The Note: Impossible Schemes



What we coulda/woulda/shoulda write as the lead of The Note today if we were sure you would be interested:

1. The list of the House members still undecided on CAFTA.

2. Letter grades for the performances of Bayh, Clinton, Vilsack, and Warner for their DLC stump speeches.

3. A DLC meeting quiz, with questions such as "Whose speech ended with the line, 'There is nothing more wonderful than making dreams come true'?"

4. The Cliffs Notes history of judicial nominees handing over memos from their Solicitor General days.

5. A (supposedly) humorous essay on how some reporters take statements from potential presidential candidates that are the epitome of non-Shermanesque (such as "I don't intend to run") and write stories suggesting that the statements were Shermanesque.

6. Detailed annotations of today's Andy Stern and Mitt Romney op-eds.

7. Detailed annotations of today's 3-pounds of Boston Globe coverage of Romney and abortion.

8. An historical comparison of the way Hillary Clinton treated the national press corps in Columbus yesterday with the way George W. Bush treated them in Indianapolis in 1999 and why the reactions by the media were different.

9. What the intern we have assigned to follow around Dick Keil has found so far.

10. An explanation of why Gordon Fischer's blog is so important.

The President's one scheduled event for the day will take place at 9:50 am ET when he signs a proclamation commemorating the 15th anniversary of the Americans with Disabilities Act.

First Lady Laura Bush is in Florida for the 10:39 am ET launch of the space shuttle Discovery. Later, Mrs. Bush appears with brother-in-law Gov. Jeb Bush at a luncheon for reading mentors, wrapping up her visit down South with a tour of the Florida Citrus Sports Camp and a visit to a literature magnet school.

Just in case you need some fresh pictures, Karl Rove is scheduled to appear at a $1,000/person fundraiser for Maryland Lt. Gov. Michael Steele's exploratory committee at 6:00 pm ET at the Ronald Reagan Center in Washington, DC.

Scott McClellan will gaggle off camera at 9:30 am ET and brief reporters on camera at 12:45 pm ET.

At 12:30 pm ET, Minority Leader Nancy Pelosi (D-CA) joins several big-name Democrats for a news conference to unveil the Democrats' plan on retirement security. Here's a preview, courtesy of The Hill: LINK

The Senate convenes at 9:45 am ET and resumes consideration of the Department of Defense Authorization bill. The Senate will recess for the weekly policy lunches this afternoon.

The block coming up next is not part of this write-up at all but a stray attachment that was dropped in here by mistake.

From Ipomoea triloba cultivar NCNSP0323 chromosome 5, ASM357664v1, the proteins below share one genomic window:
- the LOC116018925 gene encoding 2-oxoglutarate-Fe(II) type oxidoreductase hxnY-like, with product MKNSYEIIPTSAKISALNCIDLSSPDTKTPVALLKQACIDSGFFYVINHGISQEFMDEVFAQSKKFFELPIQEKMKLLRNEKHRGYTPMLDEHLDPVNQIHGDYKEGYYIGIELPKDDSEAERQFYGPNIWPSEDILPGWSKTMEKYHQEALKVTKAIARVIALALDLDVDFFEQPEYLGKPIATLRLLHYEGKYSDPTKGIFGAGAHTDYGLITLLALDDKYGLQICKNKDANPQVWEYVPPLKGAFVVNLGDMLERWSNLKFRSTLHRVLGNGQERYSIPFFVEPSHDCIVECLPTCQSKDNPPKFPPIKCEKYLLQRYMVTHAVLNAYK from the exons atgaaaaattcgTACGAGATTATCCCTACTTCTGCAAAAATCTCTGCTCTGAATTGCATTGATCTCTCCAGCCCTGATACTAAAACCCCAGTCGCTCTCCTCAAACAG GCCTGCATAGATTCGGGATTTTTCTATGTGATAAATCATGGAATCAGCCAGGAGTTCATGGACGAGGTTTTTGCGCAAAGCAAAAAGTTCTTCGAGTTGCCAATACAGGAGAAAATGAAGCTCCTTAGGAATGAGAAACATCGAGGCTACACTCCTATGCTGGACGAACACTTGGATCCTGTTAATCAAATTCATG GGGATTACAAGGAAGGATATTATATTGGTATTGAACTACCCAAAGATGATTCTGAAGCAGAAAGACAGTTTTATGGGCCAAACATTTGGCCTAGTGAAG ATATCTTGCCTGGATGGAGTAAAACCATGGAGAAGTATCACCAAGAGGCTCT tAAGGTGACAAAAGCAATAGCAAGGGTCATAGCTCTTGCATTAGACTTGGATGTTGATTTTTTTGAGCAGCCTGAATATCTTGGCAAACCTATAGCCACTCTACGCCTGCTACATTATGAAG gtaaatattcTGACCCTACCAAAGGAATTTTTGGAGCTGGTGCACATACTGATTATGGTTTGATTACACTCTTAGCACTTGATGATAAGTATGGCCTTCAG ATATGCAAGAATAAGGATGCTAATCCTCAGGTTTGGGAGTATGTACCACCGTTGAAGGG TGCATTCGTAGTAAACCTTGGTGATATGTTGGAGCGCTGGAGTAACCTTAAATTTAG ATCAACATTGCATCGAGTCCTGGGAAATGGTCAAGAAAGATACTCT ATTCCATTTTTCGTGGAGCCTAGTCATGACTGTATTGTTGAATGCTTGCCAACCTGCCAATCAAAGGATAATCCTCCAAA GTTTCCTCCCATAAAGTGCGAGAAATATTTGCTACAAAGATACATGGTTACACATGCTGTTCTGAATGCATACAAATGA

Sen. Kay Bailey Hutchison (R-TX) gets the John Roberts treatment at 10:00 am ET. Media availability follows. Sen. Graham (R-SC) has his meeting with Judge Roberts a bit earlier at 9:30 am ET.

The Senate Judiciary Committee tackles immigration reform today at a 9:30 am ET hearing attended by Sens. Edward Kennedy (D-MA) and John McCain (R-AZ) and Secretaries Michael Chertoff and Elaine Chao.

It's one of those rare double billings in Houston today. RNC Chairman Ken Mehlman and DNC Chairman Howard Dean will address the 29th Biennial Session of the Connectional Lay Organization of the African Methodist Episcopal Church.

At a 1:30 pm ET news conference, House Speaker Dennis Hastert and Commerce Secretary Carlos Gutierrez, among others, join the United States Hispanic Chamber of Commerce and the Hispanic Alliance for Free Trade to urge Congress to pass CAFTA.

Be sure to check out our expanded daybook section below with more of the day's events.

Roberts: the battle ahead:

The New York Times leads the paper with anonymous Administration officials saying that Roberts' work from the White House counsel's office and the Attorney General's office will be released, but not the Solicitor General stuff, citing the Presidential Records Act. LINK

Timespeople Stevenson, Stolberg, and Broder race through history, precedent, and the current state of things in a fair-minded way, putting more emphasis on the Democrats' peril if they appear to be fishing than on the "when documents are famous for being withheld…." paradigm.

Reports the Washington Post's Peter Baker and Chuck Babington, "The agreement to release some Roberts documents came as the White House quietly presses Senate Republicans to start hearings on his nomination before Labor Day, in part to shorten the amount of time that liberals have to research and attack him, Republican sources said yesterday. [Sen. Arlen] Specter has said he wants to hold a week-long hearing just after Labor Day following the Senate's August recess. The negotiations on timing and other matters have lasted for days and may not be resolved until mid-week, Senate aides said." LINK

Conservatives are angry that the White House is trying to disassociate John Roberts from any membership with the Federalist Society, reports the Boston Globe. LINK

The New York Times' David Kirkpatrick on the Durbin-Catholic dust-up, in which the facts remain murky. LINK

A USA Today poll has good news and numbers for Roberts (and mixed news and numbers for Karl Rove). LINK

Don't miss that favorability rating for the Democratic Party at the end of the article.

"In a rare instance of capital bipartisanship, both sides in the John Roberts confirmation faceoff say his wife's links to an anti-abortion group should be off limits," writes the New York Daily News' Tom DeFrank. LINK


The Los Angeles Times' Brownstein's DLC wrap ledes with Sen. Clinton's new appointment to define the party's agenda. LINK